Concept

# Hamming distance

Summary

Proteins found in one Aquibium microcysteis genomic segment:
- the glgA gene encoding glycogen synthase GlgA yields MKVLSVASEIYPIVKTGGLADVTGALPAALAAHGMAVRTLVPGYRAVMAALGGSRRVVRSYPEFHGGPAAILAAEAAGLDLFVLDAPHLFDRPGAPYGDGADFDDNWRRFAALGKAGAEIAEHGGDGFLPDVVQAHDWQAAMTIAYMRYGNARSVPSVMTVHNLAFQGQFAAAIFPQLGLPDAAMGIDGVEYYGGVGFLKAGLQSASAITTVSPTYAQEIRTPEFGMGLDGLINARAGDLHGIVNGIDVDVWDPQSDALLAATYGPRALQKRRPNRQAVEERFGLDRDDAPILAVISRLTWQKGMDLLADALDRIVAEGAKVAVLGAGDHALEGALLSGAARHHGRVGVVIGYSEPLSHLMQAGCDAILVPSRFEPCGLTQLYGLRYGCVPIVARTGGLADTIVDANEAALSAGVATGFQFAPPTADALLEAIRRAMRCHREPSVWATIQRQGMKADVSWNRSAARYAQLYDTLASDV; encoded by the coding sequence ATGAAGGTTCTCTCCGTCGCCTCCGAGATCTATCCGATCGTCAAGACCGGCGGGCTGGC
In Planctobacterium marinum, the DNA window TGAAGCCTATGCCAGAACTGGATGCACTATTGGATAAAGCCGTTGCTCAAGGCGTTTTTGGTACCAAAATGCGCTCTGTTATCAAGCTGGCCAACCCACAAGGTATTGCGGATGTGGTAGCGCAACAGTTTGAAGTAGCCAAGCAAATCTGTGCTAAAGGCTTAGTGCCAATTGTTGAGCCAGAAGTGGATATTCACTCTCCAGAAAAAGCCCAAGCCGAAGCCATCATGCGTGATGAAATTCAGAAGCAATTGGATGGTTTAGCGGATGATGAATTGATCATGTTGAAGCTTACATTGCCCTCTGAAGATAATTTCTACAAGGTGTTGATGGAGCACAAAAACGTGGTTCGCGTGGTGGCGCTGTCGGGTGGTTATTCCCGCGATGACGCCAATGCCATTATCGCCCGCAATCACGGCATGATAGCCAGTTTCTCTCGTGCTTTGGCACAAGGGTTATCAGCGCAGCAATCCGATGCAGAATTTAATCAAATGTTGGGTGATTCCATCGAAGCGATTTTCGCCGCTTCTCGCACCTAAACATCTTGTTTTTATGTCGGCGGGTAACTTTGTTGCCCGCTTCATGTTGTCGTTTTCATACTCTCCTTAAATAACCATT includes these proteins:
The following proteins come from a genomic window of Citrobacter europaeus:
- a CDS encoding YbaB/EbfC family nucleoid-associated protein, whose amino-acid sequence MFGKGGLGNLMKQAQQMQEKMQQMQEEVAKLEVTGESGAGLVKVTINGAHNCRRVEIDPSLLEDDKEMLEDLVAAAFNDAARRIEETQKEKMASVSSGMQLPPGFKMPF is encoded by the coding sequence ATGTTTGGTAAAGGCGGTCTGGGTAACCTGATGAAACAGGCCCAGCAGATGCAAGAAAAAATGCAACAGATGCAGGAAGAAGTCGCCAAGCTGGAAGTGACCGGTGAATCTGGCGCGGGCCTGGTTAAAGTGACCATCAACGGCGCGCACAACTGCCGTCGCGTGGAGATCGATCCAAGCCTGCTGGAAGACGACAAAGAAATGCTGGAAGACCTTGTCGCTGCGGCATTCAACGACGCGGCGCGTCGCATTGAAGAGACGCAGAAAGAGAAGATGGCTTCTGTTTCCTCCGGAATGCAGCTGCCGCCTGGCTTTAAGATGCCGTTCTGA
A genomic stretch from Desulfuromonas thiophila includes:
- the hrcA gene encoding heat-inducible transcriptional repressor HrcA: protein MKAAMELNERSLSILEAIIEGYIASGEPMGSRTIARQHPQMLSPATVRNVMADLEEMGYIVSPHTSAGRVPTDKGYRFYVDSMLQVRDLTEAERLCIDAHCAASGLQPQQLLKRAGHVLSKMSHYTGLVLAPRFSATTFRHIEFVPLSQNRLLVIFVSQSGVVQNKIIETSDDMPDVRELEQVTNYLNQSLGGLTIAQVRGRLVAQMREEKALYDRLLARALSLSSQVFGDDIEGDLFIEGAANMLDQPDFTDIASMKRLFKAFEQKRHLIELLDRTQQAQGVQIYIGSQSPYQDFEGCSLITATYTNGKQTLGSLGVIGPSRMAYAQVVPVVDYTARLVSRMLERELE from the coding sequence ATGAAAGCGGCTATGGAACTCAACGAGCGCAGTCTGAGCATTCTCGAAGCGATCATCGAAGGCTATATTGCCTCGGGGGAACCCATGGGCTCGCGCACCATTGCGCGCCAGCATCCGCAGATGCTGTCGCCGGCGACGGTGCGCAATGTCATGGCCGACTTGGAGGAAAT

In information theory, the Hamming distance between two strings of equal length is the number of positions at which the corresponding symbols are different. In other words, it measures the minimum number of substitutions required to change one string into the other, or the minimum number of errors that could have transformed one string into the other. In a more general context, the Hamming distance is one of several string metrics for measuring the edit distance between two sequences. It is named after the American mathematician Richard Hamming. A major application is in coding theory, more specifically to block codes, in which the equal-length strings are vectors over a finite field. The Hamming distance between two equal-length strings of symbols is the number of positions at which the corresponding symbols are different. The symbols may be letters, bits, or decimal digits, among other possibilities. For example, the Hamming distance between: "kain" and "kain" is 3. "krin" and "krin" is 3. "kin" and "kin" is 4. and is 4. 2396 and 2396 is 3. For a fixed length n, the Hamming distance is a metric on the set of the words of length n (also known as a Hamming space), as it fulfills the conditions of non-negativity, symmetry, the Hamming distance of two words is 0 if and only if the two words are identical, and it satisfies the triangle inequality as well: Indeed, if we fix three words a, b and c, then whenever there is a difference between the ith letter of a and the ith letter of c, then there must be a difference between the ith letter of a and ith letter of b, or between the ith letter of b and the ith letter of c. Hence the Hamming distance between a and c is not larger than the sum of the Hamming distances between a and b and between b and c. The Hamming distance between two words a and b can also be seen as the Hamming weight of a − b for an appropriate choice of the − operator, much as the difference between two integers can be seen as a distance from zero on the number line.